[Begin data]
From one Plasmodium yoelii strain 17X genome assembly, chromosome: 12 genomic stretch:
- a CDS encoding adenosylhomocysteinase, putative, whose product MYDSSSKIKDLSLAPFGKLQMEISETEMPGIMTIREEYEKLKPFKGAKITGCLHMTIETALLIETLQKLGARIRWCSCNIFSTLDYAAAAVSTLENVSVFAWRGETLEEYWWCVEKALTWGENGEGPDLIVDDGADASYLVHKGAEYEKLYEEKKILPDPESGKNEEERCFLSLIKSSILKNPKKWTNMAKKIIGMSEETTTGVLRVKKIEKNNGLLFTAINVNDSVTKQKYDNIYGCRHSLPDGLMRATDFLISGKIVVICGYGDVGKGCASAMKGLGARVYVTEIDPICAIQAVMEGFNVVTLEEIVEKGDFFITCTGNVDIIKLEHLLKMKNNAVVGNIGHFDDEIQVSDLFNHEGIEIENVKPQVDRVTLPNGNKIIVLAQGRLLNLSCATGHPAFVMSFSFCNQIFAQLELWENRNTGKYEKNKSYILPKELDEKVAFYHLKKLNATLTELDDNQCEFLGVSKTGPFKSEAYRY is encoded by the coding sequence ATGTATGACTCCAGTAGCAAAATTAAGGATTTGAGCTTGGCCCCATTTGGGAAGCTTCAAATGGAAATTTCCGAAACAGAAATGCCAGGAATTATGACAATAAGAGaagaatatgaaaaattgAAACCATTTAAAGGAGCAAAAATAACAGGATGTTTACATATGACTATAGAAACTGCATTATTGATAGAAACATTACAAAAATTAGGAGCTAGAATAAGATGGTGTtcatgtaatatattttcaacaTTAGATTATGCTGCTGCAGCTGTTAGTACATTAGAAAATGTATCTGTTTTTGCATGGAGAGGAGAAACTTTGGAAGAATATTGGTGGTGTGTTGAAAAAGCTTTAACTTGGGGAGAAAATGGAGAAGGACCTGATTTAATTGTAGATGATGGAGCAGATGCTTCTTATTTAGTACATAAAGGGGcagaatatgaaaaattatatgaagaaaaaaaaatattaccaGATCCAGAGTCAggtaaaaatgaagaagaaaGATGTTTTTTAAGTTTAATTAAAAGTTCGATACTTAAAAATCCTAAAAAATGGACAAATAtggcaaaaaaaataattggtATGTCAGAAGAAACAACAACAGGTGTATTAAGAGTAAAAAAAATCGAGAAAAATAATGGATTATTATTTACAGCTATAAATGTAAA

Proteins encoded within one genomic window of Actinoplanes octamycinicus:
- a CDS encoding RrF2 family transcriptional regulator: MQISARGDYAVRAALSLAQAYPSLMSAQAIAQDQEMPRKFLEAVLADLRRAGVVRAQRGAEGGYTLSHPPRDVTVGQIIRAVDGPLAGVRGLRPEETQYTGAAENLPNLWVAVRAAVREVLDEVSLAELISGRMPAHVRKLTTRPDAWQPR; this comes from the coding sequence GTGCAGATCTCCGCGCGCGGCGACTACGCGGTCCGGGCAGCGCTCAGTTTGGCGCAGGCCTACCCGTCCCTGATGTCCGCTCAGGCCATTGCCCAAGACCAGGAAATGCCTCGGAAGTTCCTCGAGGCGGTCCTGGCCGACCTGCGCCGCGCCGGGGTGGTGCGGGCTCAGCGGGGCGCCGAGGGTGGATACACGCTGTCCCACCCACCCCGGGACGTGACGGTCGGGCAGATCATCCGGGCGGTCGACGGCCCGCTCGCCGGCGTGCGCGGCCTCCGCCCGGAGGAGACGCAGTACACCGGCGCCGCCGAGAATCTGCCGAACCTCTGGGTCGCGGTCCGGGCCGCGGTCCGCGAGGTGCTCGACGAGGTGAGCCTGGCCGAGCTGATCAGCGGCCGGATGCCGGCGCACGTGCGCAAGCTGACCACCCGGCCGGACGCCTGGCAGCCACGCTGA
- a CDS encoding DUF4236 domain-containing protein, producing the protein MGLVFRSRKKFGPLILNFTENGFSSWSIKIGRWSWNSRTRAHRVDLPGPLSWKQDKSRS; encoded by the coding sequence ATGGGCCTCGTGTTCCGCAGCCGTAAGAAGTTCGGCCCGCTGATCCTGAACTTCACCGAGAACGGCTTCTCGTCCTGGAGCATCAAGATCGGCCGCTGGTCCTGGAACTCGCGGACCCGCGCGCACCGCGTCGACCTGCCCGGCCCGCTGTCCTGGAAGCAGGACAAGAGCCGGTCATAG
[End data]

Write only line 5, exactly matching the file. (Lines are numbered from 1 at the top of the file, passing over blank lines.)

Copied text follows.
- a CDS encoding DUF4236 domain-containing protein, producing the protein MGLVFRSRKKFGPLILNFTENGFSSWSIKIGRWSWNSRTRAHRVDLPGPLSWKQDKSRS; encoded by the coding sequence ATGGGCCTCGTGTTCCGCAGCCGTAAGAAGTTCGGCCCGCTGATCCTGAACTTCACCGAGAACGGCTTCTCGTCCTGGAGCATCAAGATCGGCCGCTGGTCCTGGAACTCGCGGACCCGCGCGCACCGCGTCGACCTGCCCGGCCCGCTGTCCTGGAAGCAGGACAAGAGCCGGTCATAG